Fideua / A Noodle Paella…


Strolling down Barcelona’s avenues, you get a pretty good glimpse of what folks are eating at sidewalk tables of various local restaurants. The one dish that we saw often and that really piqued our interest was something that looked like crispy pansit or baked noodles in a paella pan. I had never seen dish this before and though we never got a chance to order it, I purchased the dry noodles needed to give it go when we got back to Manila. The dish is called Fideuá, pronounced “FEE-THEH-WAH.” It is apparently the result of an accident in the 1960’s when someone forgot to bring the rice for a paella and an adventurous cook tried using thin pasta instead. Fideua was thus created in or around the town of Grandia in Valencia, where paellas reign supreme. In the past 40 years, the dish has become quite popular and variations such as those seen in paella also apply to fideua – seafood, black fideua, meats, etc. While it isn’t native to Barcelona, they serve a lot of it in the city’s restaurants…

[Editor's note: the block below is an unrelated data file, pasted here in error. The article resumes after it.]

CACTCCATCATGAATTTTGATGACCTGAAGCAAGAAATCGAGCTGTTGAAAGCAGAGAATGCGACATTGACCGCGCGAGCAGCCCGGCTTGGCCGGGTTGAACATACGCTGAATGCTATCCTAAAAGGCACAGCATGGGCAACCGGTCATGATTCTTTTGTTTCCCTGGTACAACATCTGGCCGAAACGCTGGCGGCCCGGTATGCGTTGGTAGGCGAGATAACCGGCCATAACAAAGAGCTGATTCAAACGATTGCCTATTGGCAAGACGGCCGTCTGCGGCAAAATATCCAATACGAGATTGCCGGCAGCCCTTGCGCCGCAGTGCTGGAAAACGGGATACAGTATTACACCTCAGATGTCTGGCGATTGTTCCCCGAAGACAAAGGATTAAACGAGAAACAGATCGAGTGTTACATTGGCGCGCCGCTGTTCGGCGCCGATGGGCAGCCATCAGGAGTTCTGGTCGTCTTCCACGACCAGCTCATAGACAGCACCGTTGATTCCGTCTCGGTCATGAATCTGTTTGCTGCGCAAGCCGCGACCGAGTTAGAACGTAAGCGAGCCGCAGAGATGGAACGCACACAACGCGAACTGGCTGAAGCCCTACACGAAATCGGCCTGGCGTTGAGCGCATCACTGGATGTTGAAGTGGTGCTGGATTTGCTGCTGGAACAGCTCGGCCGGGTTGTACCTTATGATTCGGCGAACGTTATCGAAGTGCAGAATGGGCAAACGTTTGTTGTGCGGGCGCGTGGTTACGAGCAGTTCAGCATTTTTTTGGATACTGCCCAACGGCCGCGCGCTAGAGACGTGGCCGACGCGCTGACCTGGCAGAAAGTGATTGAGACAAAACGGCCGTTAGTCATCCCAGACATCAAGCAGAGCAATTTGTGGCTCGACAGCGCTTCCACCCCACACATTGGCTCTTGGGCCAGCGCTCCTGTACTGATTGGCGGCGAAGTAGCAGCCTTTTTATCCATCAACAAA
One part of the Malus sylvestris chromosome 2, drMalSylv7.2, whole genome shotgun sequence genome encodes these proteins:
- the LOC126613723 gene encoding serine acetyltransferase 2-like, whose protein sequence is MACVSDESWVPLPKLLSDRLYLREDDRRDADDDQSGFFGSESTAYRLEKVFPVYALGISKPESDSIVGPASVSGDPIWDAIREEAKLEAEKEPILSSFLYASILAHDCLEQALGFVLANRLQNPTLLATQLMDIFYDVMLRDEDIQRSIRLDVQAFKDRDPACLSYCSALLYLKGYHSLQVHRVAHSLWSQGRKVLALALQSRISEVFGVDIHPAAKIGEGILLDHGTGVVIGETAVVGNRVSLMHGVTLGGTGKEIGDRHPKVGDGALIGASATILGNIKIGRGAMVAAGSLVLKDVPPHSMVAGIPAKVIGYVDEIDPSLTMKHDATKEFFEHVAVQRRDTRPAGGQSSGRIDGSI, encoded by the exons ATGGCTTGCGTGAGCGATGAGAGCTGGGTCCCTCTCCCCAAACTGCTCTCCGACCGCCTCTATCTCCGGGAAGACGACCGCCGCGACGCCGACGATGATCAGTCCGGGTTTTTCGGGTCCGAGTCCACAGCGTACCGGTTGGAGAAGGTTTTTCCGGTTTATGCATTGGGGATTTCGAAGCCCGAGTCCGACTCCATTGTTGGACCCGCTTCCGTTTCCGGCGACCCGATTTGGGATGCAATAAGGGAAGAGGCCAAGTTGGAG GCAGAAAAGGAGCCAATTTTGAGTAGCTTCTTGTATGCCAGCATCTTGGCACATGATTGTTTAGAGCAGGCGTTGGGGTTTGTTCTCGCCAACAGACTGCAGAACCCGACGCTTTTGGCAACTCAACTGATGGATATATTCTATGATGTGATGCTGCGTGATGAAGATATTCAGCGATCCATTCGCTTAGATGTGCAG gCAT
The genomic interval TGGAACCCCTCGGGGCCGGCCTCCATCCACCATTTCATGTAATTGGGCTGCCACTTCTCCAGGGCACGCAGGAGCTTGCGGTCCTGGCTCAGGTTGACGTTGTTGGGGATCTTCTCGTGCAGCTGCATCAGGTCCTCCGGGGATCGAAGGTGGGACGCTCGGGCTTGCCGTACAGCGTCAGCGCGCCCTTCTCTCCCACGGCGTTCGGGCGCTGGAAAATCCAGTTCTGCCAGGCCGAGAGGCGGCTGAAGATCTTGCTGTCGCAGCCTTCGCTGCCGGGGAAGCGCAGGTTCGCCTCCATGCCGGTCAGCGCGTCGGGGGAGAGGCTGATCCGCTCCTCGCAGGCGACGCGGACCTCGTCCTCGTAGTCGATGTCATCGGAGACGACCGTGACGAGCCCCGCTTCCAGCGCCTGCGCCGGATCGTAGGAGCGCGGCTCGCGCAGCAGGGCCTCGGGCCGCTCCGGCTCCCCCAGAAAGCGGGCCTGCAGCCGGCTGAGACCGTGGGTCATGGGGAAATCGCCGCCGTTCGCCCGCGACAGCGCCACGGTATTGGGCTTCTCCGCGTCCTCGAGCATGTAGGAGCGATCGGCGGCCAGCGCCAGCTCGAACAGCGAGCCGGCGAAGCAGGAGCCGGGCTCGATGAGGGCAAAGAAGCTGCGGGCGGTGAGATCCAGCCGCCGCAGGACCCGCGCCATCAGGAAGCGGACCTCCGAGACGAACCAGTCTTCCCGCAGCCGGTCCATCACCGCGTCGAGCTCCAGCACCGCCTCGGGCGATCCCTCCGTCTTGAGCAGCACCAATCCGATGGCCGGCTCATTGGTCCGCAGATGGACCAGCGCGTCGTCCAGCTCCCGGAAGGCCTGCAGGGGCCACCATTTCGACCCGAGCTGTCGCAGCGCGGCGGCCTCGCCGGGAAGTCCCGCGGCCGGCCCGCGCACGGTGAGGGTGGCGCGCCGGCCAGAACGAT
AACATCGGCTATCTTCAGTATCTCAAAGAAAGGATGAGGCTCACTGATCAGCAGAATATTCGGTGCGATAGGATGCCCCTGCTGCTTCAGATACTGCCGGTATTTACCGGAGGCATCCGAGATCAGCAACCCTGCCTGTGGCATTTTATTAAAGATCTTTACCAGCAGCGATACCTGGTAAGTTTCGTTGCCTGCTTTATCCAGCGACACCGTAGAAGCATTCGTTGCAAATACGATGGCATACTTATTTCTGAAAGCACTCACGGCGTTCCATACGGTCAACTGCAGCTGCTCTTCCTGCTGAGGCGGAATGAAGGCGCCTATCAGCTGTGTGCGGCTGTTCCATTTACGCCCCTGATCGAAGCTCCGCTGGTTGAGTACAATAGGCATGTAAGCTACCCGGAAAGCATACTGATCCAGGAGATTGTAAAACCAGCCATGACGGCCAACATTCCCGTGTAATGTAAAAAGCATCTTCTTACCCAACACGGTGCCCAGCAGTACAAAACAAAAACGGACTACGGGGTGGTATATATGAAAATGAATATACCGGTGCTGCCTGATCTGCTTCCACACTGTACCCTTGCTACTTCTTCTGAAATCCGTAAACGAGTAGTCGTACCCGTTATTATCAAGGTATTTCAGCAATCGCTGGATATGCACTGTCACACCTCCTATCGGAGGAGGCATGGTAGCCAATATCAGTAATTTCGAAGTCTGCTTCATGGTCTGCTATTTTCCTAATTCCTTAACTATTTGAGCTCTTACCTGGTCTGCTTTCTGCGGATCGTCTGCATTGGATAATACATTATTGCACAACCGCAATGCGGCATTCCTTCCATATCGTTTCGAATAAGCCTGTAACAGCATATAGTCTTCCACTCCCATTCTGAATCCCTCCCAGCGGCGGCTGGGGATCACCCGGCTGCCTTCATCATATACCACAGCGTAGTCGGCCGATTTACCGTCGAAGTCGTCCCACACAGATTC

My wife was in charge of the fideuá experiment(s) last weekend and she made it twice. The first time around, we used some bland-ish kielbasa as suggested in a recipe from a May 1992 Bon fid2Apetit Magazine. It turned out well and was a hit with the kids but we decided to try it again the next day when we had the Spanish guests over for Arroz Negro. We made some modifications and used a better chorizo instead. It tasted great and I think it could become a real favorite among Pinoy gatherings… First, let’s talk about fideo, the thin noodles that are used in the dish. They look like Angel hair pasta but cut shorter, to say an inch or two in length. If you can’t find fideo, use angel hair pasta instead. Here is our recipe… you need to sauté some chopped onion and garlic in a paella pan on your stove top. We used one whole white onion and several cloves of garlic. Saute some good chorizo bilbao, sliced. We used three pieces. Then add some chopped green or red bell peppers (we used the more flavorful local versions) and ½ a pound of chopped mushrooms. Add 3 teaspoons of good sweet paprika (or spicy if you like) and a pinch of cayenne pepper and stir for half a minute or so. Add 3 cups of chicken broth, ½ cup of white wine, some chopped tomatoes (we used half a small can of peeled whole tomatoes, and a tablespoon of tomato paste. Bring to a simmer and add about 500 grams or slightly less of noodles. Stir and cook on the stove top until tender, about 8-10 minutes.